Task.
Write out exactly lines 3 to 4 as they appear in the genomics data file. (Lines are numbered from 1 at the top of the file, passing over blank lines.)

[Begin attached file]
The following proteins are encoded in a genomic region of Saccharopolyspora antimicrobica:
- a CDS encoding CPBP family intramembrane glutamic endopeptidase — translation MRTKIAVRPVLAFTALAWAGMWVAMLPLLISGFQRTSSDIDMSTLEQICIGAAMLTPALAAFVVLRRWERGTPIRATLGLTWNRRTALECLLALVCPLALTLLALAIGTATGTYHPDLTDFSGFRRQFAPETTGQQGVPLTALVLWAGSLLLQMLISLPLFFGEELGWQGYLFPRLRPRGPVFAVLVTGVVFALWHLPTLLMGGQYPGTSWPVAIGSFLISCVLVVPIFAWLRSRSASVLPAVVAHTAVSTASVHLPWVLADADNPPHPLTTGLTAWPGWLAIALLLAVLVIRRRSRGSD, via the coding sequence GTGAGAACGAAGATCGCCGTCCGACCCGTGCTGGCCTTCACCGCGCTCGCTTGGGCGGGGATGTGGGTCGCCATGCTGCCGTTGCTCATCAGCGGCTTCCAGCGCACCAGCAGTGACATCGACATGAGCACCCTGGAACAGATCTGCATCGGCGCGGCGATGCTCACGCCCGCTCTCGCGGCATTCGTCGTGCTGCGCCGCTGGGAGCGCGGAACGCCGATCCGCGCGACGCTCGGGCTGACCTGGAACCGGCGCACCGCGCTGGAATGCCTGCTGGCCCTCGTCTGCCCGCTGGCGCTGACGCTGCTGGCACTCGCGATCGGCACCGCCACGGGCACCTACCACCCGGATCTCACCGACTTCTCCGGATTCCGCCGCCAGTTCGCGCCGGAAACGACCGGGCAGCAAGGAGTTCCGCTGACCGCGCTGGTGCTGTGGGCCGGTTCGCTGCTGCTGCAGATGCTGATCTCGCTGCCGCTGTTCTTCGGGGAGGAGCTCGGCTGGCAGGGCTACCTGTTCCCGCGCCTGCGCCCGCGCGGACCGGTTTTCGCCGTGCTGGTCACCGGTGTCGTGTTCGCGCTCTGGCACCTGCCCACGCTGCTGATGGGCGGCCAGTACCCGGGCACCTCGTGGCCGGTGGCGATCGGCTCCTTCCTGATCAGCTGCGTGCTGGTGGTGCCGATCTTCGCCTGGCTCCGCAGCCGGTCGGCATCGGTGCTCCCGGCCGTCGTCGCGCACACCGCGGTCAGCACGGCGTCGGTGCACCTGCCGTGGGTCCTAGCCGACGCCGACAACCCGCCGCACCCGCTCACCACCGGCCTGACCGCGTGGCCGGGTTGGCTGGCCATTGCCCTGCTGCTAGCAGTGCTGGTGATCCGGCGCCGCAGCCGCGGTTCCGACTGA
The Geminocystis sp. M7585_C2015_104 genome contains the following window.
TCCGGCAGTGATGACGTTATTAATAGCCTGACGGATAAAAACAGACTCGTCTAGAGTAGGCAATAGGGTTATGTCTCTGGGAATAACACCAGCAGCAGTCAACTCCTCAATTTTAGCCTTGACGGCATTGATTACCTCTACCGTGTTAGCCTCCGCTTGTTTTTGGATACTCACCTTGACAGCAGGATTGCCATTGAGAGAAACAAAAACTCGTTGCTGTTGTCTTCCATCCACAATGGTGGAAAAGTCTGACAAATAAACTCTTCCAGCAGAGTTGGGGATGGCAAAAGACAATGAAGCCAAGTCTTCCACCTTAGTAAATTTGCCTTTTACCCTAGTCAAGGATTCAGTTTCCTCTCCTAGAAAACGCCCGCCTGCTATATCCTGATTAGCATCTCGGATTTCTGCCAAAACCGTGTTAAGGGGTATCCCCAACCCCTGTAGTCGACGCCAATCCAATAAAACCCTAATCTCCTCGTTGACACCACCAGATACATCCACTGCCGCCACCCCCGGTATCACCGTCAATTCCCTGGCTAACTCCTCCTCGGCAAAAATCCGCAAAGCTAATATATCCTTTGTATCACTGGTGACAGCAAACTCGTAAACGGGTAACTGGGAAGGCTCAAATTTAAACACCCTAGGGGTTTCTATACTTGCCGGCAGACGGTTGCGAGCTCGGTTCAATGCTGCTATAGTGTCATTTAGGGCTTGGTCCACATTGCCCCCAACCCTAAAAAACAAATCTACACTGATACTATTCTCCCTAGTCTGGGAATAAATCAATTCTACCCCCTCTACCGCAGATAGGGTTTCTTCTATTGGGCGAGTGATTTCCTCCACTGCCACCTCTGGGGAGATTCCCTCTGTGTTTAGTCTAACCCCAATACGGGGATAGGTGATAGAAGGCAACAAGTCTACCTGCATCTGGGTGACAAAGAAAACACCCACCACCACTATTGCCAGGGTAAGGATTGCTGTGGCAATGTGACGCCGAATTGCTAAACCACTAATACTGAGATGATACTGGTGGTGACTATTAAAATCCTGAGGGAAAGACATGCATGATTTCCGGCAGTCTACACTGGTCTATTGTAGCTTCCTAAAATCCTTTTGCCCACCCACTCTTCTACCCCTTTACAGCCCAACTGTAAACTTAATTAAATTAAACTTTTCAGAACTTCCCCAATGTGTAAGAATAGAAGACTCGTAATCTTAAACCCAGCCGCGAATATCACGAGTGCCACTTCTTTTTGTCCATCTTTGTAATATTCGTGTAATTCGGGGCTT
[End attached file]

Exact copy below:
The Geminocystis sp. M7585_C2015_104 genome contains the following window.
TCCGGCAGTGATGACGTTATTAATAGCCTGACGGATAAAAACAGACTCGTCTAGAGTAGGCAATAGGGTTATGTCTCTGGGAATAACACCAGCAGCAGTCAACTCCTCAATTTTAGCCTTGACGGCATTGATTACCTCTACCGTGTTAGCCTCCGCTTGTTTTTGGATACTCACCTTGACAGCAGGATTGCCATTGAGAGAAACAAAAACTCGTTGCTGTTGTCTTCCATCCACAATGGTGGAAAAGTCTGACAAATAAACTCTTCCAGCAGAGTTGGGGATGGCAAAAGACAATGAAGCCAAGTCTTCCACCTTAGTAAATTTGCCTTTTACCCTAGTCAAGGATTCAGTTTCCTCTCCTAGAAAACGCCCGCCTGCTATATCCTGATTAGCATCTCGGATTTCTGCCAAAACCGTGTTAAGGGGTATCCCCAACCCCTGTAGTCGACGCCAATCCAATAAAACCCTAATCTCCTCGTTGACACCACCAGATACATCCACTGCCGCCACCCCCGGTATCACCGTCAATTCCCTGGCTAACTCCTCCTCGGCAAAAATCCGCAAAGCTAATATATCCTTTGTATCACTGGTGACAGCAAACTCGTAAACGGGTAACTGGGAAGGCTCAAATTTAAACACCCTAGGGGTTTCTATACTTGCCGGCAGACGGTTGCGAGCTCGGTTCAATGCTGCTATAGTGTCATTTAGGGCTTGGTCCACATTGCCCCCAACCCTAAAAAACAAATCTACACTGATACTATTCTCCCTAGTCTGGGAATAAATCAATTCTACCCCCTCTACCGCAGATAGGGTTTCTTCTATTGGGCGAGTGATTTCCTCCACTGCCACCTCTGGGGAGATTCCCTCTGTGTTTAGTCTAACCCCAATACGGGGATAGGTGATAGAAGGCAACAAGTCTACCTGCATCTGGGTGACAAAGAAAACACCCACCACCACTATTGCCAGGGTAAGGATTGCTGTGGCAATGTGACGCCGAATTGCTAAACCACTAATACTGAGATGATACTGGTGGTGACTATTAAAATCCTGAGGGAAAGACATGCATGATTTCCGGCAGTCTACACTGGTCTATTGTAGCTTCCTAAAATCCTTTTGCCCACCCACTCTTCTACCCCTTTACAGCCCAACTGTAAACTTAATTAAATTAAACTTTTCAGAACTTCCCCAATGTGTAAGAATAGAAGACTCGTAATCTTAAACCCAGCCGCGAATATCACGAGTGCCACTTCTTTTTGTCCATCTTTGTAATATTCGTGTAATTCGGGGCTT